DOJ Press Release letterhead

  • Office of Justice Programs
  • Contact: Susan Oliver
  • (202) 514-6929
  • TDD (202) 514-1888


           WASHINGTON – The Department of Justice announced today more than $6.8 million was awarded to 12 states and to the American Association of Motor Vehicle Administrators (AAMVA) to protect consumers from vehicle fraud and unsafe vehicles.

           The Fiscal Year 2009 funds will assist with implementation of the National Motor Vehicle Title Information System (NMVTIS), an electronic system launched for consumers in January 2009 that enables users to verify key automobile information. AAMVA received $5.7 million to fully implement NMVTIS and make necessary system enhancements and relieve states from any user fees for the system in 2010. The states of Alabama, Alaska, Arizona, Connecticut, Delaware, Hawaii, Missouri, New York, North Dakota, Pennsylvania, Rhode Island, and South Carolina received up to $100,000 each to assist with their participation in the system.

           Consumers can access NMVTIS through and find information about a vehicle's condition and history. For a nominal fee, they can retrieve the most recent odometer reading, title and brand history, nationwide salvage and total loss determination, and, in some cases, historical theft data.

           NMVTIS also is the repository for the Department of Transportation's “cash for clunkers” vehicles. Fulfilling a requirement of the Consumer Assistance to Recycle and Save Act of 2009 (CARS), junk and salvage yards receiving vehicles traded-in under the CARS Program report certain information about those vehicles to NMVTIS, thus reducing the possibility for them being illegally reintroduced into the economy. Consumers can identify “clunker” vehicles nationwide by searching the NMVTIS database.

           This vehicle history database is the only one in the country to which every insurance carrier and junk and salvage yard are required by federal law to report all salvage and total loss vehicles. Since April 2009, more than 6,000 junk and salvage yards and insurance carriers have reported critical “total loss” and salvage information related to more than 5.5 million vehicles.

           "The system, accessible through the website, assists consumers with making informed car buying decisions and protects them from purchasing unsafe vehicles. NMVTIS is the only system that all insurance carriers, junk yards and salvage yards are required to share information with, thereby protecting consumers and states." said James H. Burch, II, Acting Director of the Bureau of Justice Assistance, Office of Justice Programs.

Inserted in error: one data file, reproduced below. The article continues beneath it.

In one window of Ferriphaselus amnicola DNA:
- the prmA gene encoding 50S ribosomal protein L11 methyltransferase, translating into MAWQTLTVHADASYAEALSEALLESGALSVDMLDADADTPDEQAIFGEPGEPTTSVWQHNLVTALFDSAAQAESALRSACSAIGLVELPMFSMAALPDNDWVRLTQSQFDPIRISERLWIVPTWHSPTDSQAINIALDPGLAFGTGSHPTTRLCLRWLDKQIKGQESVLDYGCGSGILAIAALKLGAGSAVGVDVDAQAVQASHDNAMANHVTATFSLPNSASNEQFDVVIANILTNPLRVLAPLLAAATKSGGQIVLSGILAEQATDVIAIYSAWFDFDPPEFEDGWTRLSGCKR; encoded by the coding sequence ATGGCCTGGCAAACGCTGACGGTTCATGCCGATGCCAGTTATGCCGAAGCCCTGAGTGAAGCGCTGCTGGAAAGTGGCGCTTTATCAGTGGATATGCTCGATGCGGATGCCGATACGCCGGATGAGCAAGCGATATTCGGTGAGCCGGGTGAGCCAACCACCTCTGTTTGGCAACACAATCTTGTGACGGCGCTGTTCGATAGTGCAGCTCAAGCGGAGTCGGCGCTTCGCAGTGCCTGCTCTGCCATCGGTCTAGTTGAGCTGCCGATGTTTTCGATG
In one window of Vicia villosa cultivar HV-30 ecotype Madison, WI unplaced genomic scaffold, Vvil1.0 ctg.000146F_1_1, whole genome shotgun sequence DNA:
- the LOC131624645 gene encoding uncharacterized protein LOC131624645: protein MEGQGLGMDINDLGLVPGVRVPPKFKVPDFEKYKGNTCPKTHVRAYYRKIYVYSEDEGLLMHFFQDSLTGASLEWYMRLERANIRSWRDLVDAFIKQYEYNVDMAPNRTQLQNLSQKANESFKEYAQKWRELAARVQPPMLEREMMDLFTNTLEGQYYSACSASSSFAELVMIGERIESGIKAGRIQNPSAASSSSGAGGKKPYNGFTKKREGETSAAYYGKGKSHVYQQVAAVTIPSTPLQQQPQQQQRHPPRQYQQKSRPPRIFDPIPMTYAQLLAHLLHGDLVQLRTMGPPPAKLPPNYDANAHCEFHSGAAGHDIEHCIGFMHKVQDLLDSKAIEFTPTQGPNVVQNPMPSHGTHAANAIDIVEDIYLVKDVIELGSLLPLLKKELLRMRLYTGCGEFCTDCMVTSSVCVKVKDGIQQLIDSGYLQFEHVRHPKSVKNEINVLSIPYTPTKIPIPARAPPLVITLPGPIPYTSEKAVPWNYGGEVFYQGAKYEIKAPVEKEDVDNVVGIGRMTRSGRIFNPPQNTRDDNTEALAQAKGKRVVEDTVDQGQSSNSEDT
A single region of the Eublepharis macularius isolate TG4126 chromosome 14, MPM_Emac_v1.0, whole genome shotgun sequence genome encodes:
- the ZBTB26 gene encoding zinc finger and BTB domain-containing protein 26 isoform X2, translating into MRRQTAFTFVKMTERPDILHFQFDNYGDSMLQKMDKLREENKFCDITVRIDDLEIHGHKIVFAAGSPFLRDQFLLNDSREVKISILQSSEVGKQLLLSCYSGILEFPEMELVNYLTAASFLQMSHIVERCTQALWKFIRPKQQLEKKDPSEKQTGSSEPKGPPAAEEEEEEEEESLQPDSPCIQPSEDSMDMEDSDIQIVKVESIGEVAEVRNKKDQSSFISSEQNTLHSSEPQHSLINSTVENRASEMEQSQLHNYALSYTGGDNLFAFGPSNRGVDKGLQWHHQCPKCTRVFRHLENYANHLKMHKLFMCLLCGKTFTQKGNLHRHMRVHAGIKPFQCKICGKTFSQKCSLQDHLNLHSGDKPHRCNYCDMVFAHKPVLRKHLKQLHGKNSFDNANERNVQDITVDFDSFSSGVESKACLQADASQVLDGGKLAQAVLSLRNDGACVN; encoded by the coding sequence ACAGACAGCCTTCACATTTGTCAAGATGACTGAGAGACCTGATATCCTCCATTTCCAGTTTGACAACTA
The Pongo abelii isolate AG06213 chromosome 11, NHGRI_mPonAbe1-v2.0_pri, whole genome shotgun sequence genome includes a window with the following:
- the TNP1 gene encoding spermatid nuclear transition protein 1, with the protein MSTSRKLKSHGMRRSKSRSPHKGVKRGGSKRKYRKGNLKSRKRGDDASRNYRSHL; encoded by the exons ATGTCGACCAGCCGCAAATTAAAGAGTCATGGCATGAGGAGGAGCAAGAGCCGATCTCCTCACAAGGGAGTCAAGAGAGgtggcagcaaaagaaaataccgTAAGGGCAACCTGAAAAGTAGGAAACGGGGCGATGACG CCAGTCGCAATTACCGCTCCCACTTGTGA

Along with consumers, system users include state motor vehicle titling agencies, law enforcement officials, auto recyclers, salvage and junk yards, and insurance carriers. By capturing in one system specific pieces of information from state motor vehicle titling agencies, automobile recyclers, junk and salvage yards, and insurance carriers, NMVTIS protects states and consumers from fraud, keeps stolen vehicles from being retitled, and makes it more difficult for criminals to conceal stolen vehicles for criminal purposes.

           Since 1997, the Justice Department has invested nearly $22 million to assist states and other stakeholders in protecting consumers by implementing NMVTIS. Currently, 28 state motor vehicle agencies participate or contribute to NMVTIS, and 11 others are working towards participation. All state motor vehicle administering agencies are required to be fully participating on or before January 1, 2010. Auto recyclers and insurance carriers nationwide are already participating in the system as required by federal law.

For more information about NMVTIS and a list of system providers, visit

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           The Office of Justice Programs, headed by Acting Assistant Attorney General Laurie Robinson, provides federal leadership in developing the nation's capacity to prevent and control crime, administer justice, and assist victims. OJP has five component bureaus: the Bureau of Justice Assistance; the Bureau of Justice Statistics; the National Institute of Justice; the Office of Juvenile Justice and Delinquency Prevention; and the Office for Victims of Crime. Additionally, OJP has two program offices: the Community Capacity Development Office, which incorporates the Weed and Seed strategy, and the Office of Sex Offender Sentencing, Monitoring, Apprehending, Registering, and Tracking (SMART). More information can be found at